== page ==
Author Molly Gloss Reads From Her Latest Novel
"Like people everywhere in the world, I’m a sucker for the cowboy myth and its romantic images," says author Molly Gloss about her newly published novel Heart of Horses, set in Eastern Oregon. Gloss, an award-winning author, will read and discuss her book when she visits the Bend Library on Sunday, August 10, 2008 at 3:00 p.m. as part of the monthly Second Sunday celebration of the written word. This program is free and open to the public.
Posted By: Liz Goodrich
Date Posted: 7/29/2008
Gloss, a fourth-generation Oregonian, lives in Portland. In 1996 she was the recipient of a prestigious Whiting Writers’ Award. Her novel The Jump-Off Creek is a Pacific Northwest classic, a finalist for the PEN/Faulkner Award, and winner of the Oregon Book Award and the Pacific Northwest Booksellers Award. The Dazzle of Day, a novel of the near future, received the PEN West Fiction Prize and was a New York Times Notable Book. Wild Life, set in the woods and mountains of Washington State at the turn of the twentieth century, won the James Tiptree Award. The Hearts of Horses, recently released, takes place during the winter of 1917 among the farms and ranches of Eastern Oregon, and has already garnered widespread attention and praise in the national press
“I’ve had this book in mind for about fifteen years, since first hearing about girls and young women who were breaking horses in the early decades of the twentieth century,” says Gloss of her newest novel. Researching her topic took her to an Idaho family ranch where spent a few weeks reacquainting herself with horses. “I was able to soak up a lot of information and stories about ranching and horse breaking, some of which make it into the novel,” says Gloss. She also attended BLM mustang adoptions and under the guidance of Lesley Neuman, learned how to “start” a wild horse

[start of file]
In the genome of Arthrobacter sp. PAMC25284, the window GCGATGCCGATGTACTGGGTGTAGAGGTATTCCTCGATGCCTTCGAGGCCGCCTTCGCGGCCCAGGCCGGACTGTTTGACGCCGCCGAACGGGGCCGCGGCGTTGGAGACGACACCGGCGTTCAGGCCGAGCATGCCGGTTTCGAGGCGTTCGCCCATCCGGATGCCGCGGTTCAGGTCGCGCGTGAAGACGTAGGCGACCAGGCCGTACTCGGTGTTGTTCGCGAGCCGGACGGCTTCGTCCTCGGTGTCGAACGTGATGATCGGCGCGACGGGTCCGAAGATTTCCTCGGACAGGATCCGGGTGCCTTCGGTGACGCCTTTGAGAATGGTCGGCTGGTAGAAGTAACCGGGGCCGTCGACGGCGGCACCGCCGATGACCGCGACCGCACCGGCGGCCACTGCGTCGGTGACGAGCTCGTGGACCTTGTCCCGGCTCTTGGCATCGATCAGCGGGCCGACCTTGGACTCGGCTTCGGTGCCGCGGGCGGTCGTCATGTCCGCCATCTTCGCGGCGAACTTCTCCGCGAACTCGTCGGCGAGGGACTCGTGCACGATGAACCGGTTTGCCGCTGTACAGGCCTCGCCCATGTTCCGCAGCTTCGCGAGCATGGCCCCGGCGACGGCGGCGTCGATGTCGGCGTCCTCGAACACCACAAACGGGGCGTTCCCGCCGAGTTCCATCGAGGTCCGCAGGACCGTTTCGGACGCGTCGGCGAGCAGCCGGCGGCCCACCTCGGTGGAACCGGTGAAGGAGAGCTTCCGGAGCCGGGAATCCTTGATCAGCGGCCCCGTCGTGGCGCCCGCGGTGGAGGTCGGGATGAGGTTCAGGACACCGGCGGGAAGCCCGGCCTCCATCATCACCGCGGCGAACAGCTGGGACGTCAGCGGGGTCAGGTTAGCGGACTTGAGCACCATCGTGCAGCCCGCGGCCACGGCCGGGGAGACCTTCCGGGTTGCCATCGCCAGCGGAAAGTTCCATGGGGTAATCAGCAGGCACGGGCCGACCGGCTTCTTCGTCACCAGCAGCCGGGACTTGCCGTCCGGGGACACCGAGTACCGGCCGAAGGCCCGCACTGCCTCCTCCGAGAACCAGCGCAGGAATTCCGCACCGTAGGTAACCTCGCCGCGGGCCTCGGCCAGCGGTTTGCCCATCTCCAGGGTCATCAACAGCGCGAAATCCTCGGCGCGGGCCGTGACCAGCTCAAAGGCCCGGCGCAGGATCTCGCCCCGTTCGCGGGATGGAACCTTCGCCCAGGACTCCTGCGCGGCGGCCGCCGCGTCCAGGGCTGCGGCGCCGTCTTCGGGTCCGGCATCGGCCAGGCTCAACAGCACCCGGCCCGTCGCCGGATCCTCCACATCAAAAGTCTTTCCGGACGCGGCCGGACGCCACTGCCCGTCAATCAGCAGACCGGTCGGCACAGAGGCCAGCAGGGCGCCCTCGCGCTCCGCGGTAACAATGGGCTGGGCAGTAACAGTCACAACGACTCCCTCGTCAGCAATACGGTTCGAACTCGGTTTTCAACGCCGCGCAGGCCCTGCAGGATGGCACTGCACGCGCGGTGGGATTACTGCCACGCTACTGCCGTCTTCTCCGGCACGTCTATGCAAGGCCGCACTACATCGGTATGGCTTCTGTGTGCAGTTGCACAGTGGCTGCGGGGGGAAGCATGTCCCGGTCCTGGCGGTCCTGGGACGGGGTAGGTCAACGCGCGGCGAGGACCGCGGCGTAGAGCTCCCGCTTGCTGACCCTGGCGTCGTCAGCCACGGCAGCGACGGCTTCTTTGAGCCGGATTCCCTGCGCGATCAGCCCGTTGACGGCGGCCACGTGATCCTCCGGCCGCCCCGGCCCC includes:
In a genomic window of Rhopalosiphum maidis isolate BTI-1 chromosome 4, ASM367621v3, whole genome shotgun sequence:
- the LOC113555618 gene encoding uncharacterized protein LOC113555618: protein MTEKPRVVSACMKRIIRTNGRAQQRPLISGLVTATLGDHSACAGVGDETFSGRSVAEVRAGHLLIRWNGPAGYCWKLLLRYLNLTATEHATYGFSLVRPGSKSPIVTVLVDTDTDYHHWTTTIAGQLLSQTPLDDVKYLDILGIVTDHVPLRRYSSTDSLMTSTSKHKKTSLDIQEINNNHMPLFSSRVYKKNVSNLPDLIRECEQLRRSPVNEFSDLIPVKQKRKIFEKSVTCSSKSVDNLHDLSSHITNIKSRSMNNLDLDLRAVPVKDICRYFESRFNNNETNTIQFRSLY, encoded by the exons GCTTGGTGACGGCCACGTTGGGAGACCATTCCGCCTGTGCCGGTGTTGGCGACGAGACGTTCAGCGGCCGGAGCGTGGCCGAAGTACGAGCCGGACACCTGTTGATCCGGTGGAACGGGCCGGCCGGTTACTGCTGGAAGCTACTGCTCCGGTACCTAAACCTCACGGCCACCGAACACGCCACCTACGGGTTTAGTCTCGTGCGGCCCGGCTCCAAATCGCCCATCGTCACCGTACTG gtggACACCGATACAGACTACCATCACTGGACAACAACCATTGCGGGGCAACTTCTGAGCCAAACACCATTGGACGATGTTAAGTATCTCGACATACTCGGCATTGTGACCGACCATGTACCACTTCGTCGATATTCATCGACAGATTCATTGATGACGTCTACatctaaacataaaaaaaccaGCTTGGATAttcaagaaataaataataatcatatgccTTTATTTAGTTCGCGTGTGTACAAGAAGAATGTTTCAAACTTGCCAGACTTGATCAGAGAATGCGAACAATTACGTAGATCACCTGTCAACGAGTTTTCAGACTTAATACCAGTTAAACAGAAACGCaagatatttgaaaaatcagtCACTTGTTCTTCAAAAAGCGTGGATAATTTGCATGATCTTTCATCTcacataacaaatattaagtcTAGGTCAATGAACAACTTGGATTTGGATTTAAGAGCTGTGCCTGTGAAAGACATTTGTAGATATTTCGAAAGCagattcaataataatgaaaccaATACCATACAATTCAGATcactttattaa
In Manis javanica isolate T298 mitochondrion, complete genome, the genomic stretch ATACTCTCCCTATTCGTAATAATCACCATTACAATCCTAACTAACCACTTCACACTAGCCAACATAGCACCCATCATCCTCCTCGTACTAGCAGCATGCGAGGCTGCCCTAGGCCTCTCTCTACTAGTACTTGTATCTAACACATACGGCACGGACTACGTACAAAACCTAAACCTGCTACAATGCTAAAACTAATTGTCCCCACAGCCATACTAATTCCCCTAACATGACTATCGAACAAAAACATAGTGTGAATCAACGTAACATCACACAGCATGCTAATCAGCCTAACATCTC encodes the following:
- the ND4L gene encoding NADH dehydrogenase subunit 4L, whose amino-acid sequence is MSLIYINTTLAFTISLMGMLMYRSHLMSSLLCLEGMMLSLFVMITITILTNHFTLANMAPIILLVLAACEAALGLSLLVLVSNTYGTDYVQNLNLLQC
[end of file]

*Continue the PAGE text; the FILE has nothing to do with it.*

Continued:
Gloss didn't start writing seriously until she was 35. She confesses that she always liked writing, but that she "grew up in a period when smart girls were encouraged to be teachers or nurses. Nobody ever told me I could be a writer." After graduating from Portland State University in 1966 with a degree in social science and English, Gloss married and then taught briefly at a junior high school. She sold her first short story, the result of journals kept after the birth of her son Ben, in 1981. Since then she has authored works of fiction, more than two-dozen short stories, essays and book reviews.
This program is free and open to the public. For more information about this or other library programs, please call 312-1032 or visit www.dpls.us. People with disabilities needing accommodations (alternative formats, seating or auxiliary aides) should contact Liz at 312-1032.
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